Listen, I mainly got stuck on the timed trials. One of them, an obstacle course involving tightropes and vanquishing your cardboard enemies, took me so long that my partner — who has much more video game experience than me — offered to try it for me. I told him to go to hell, and then I quit the mission. Well, sort of — I didn’t tell him to go to hell, but I did quit the challenge and promised to come back later (I did. I beat it.). All this is to say that I put my struggles with some of “Lil Gator Game’s” challenges down to two things: my skills and the mechanics. I am not an avid or terribly skilled gamer, but I recognize shaky controls when I see them. Some mechanics, such as floating on a paraglider or jumping between tightropes, were difficult to master and often felt unreliable or underdeveloped. Still, with missions that have no real fail state other than trying again and pretty clear objectives, “Lil Gator Game” is extremely forgiving to the casual gamers among us and makes up for any development issues with its design.
The graphics in “Lil Gator Game” are also shaky but in the best way. The entire game looks like a children’s book — simple, clean, geometric character and landscape designs, while elements like the inventory and quest catalog look hand-sketched with crayon and pencil. The simple design also allows for ease of focus on the gameplay itself as everything looks streamlined, and the graphics don’t compete against the game for attention. They look distinctly indie, but it serves “Lil Gator Game” well in creating an in-game environment reminiscent of childhood and imagination. Besides, I don’t think anyone would approach a video game called “Lil Gator Game” in pursuit of AAA gameplay or graphics — you’re here because you want to experience life as a little gator.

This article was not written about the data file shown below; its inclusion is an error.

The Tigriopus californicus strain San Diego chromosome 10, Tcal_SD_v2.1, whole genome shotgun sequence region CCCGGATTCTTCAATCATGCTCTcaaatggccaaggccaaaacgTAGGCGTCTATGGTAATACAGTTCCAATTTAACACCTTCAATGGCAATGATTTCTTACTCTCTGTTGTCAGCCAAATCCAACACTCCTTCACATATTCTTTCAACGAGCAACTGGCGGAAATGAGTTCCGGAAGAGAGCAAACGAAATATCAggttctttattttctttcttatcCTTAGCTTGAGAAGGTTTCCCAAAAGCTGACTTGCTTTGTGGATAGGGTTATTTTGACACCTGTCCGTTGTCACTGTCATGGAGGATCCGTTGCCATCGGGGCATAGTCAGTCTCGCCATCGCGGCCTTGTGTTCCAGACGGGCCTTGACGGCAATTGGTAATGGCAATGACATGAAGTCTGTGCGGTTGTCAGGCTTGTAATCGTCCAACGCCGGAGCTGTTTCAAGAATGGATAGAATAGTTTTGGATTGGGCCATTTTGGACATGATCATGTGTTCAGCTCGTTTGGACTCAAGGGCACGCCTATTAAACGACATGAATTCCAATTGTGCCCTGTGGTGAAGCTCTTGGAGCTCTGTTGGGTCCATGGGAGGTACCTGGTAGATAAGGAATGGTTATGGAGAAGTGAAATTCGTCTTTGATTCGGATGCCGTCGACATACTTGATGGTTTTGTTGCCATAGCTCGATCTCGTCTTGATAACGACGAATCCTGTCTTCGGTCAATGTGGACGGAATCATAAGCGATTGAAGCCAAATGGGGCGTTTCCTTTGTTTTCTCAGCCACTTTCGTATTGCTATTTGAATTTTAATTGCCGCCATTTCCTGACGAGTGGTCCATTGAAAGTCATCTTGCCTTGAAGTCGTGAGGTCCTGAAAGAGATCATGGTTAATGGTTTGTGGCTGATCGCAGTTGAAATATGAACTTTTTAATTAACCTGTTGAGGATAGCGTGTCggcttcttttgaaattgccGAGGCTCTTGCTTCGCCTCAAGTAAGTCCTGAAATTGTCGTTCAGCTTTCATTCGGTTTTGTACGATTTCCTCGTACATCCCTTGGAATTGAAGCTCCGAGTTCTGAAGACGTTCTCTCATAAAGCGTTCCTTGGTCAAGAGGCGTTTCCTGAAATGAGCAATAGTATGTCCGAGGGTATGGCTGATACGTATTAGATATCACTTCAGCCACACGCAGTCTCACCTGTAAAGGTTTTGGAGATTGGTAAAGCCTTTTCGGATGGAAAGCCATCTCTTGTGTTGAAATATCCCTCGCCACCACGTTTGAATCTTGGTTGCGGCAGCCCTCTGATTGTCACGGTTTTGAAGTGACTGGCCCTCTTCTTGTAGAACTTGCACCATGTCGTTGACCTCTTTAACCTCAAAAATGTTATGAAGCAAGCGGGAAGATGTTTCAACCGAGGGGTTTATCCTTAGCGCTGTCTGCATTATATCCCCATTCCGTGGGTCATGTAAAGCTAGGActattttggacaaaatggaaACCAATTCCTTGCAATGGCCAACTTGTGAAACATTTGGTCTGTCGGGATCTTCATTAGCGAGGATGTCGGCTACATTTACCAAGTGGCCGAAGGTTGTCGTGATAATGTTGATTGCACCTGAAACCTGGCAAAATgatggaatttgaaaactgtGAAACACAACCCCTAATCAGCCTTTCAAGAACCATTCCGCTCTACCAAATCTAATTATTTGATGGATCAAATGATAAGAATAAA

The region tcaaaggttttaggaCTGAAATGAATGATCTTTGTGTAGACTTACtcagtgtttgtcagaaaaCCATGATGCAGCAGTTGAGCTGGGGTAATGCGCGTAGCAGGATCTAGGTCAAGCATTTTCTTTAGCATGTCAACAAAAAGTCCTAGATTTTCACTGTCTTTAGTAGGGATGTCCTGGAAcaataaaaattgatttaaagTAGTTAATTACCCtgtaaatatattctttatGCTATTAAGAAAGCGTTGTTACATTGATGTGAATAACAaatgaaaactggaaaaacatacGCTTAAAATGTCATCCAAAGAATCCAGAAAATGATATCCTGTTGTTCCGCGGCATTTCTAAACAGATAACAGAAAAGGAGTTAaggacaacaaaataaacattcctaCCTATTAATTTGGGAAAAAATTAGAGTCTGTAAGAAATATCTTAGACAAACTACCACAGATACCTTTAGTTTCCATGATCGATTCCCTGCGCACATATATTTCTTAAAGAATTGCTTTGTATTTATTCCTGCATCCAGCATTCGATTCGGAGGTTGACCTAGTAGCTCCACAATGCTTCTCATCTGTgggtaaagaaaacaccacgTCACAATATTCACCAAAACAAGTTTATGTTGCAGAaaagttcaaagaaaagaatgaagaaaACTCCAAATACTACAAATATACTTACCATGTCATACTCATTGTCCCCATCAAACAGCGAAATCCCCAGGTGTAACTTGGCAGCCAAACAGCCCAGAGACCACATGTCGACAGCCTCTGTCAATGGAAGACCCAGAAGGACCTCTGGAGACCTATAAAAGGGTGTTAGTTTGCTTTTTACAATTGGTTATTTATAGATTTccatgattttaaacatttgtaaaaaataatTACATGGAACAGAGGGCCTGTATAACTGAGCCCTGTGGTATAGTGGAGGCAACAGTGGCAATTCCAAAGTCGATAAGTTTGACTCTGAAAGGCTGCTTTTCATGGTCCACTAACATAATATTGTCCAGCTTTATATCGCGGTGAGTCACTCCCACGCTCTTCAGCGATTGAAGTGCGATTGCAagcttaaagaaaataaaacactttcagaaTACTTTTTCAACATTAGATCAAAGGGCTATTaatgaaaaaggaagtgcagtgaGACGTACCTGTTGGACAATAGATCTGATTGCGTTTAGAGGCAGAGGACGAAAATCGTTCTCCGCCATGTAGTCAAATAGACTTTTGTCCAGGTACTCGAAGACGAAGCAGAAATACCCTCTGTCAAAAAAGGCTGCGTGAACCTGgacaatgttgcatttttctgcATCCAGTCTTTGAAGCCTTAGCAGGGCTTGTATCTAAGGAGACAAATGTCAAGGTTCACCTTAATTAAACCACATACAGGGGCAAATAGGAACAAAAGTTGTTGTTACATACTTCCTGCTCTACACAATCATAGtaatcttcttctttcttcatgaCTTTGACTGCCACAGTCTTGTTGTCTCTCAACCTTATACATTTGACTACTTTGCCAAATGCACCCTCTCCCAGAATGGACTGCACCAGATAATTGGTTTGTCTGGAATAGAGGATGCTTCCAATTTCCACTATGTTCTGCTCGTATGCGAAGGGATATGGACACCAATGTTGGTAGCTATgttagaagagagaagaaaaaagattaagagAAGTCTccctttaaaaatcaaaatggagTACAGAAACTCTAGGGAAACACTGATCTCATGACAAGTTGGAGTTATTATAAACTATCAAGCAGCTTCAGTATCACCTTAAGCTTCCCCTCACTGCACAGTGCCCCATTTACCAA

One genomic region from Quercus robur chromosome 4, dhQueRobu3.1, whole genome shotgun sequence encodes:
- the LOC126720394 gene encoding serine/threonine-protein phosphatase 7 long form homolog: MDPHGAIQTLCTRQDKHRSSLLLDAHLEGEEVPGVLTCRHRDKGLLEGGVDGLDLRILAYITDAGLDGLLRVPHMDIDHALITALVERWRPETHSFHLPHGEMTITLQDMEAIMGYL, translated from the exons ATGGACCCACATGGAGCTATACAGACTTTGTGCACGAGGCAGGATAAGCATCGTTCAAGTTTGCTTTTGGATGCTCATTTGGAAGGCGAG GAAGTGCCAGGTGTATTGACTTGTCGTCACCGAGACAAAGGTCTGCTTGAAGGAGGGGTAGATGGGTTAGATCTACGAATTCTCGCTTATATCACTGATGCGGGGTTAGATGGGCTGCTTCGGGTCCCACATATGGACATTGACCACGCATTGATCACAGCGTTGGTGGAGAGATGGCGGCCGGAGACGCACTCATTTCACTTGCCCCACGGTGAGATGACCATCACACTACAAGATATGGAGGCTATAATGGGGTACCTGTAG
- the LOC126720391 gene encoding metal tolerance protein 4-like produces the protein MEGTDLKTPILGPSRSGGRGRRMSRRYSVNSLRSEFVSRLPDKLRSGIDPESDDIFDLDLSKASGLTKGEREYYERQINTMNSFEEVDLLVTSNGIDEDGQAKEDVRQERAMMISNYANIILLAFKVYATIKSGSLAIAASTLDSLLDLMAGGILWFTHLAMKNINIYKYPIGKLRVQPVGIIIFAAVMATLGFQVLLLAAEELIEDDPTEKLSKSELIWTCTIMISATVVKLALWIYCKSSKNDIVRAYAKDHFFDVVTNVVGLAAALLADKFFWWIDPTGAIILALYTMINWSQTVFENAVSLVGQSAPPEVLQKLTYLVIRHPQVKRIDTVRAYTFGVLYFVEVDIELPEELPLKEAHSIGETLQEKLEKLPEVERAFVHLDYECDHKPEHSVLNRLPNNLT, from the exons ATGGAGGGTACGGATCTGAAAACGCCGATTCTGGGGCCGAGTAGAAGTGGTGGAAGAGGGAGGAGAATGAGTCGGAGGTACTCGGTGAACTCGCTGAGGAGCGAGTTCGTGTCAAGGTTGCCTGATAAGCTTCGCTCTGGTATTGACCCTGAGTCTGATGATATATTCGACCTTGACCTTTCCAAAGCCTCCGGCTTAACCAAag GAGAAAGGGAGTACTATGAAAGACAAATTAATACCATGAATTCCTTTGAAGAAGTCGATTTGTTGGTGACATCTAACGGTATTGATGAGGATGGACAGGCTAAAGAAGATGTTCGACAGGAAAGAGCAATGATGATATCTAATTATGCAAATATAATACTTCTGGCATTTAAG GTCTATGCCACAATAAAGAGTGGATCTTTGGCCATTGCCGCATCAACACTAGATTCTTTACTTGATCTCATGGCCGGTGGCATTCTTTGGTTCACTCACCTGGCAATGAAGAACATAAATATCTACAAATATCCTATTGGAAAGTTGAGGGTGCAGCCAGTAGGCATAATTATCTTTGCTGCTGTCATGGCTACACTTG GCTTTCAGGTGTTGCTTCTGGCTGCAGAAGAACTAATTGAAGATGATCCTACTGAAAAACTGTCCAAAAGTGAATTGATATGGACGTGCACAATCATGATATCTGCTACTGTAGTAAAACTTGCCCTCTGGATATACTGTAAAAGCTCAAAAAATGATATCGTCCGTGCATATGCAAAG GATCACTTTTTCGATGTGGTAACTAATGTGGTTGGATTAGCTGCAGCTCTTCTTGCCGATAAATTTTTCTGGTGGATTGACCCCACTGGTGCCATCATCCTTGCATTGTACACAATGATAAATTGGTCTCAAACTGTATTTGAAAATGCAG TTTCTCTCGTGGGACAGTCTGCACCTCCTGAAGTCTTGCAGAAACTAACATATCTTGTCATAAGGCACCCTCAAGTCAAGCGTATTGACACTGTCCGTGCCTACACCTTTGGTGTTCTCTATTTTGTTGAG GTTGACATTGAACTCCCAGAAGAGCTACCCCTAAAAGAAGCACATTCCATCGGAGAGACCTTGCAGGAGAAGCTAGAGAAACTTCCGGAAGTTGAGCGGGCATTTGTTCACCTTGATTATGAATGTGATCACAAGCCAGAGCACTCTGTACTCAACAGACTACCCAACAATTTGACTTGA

The music and audio, too, contribute to this sentiment. The music that underlies “Lil Gator Game” is simple and childish, even whimsical, as it consists mostly of soft percussion and wind instruments. Of course, this changes to more fast-paced or intense tunes during challenges, and sometimes it disappears altogether while wandering through the forest, letting the sounds of animals and rustling trees reign. Crucially, however, some of the music in the game is heavily inspired by “Legend of Zelda,” but this only contributes to the feeling that we are chasing a childhood memory of a game we once loved.
Ultimately that’s what “Lil Gator Game” is about: childhood and play. By collecting friends through various forms of play we are sold on the idea that the strongest relationships are forged through creativity and helping each other see the value in relaxing and participating in what truly brings them joy. While some of the writing feels elementary or self-help-y in this respect, the premise of the game is still framed around creating our own games and inviting others to join in on them. In an ending that I won’t spoil, the message isn’t lost: This is a video game about the love of games. Success is found purely in play in “Lil Gator Game,” but the ultimate success is playing with others.
Daily Arts Writer Maddie Agne can be reached at firstname.lastname@example.org.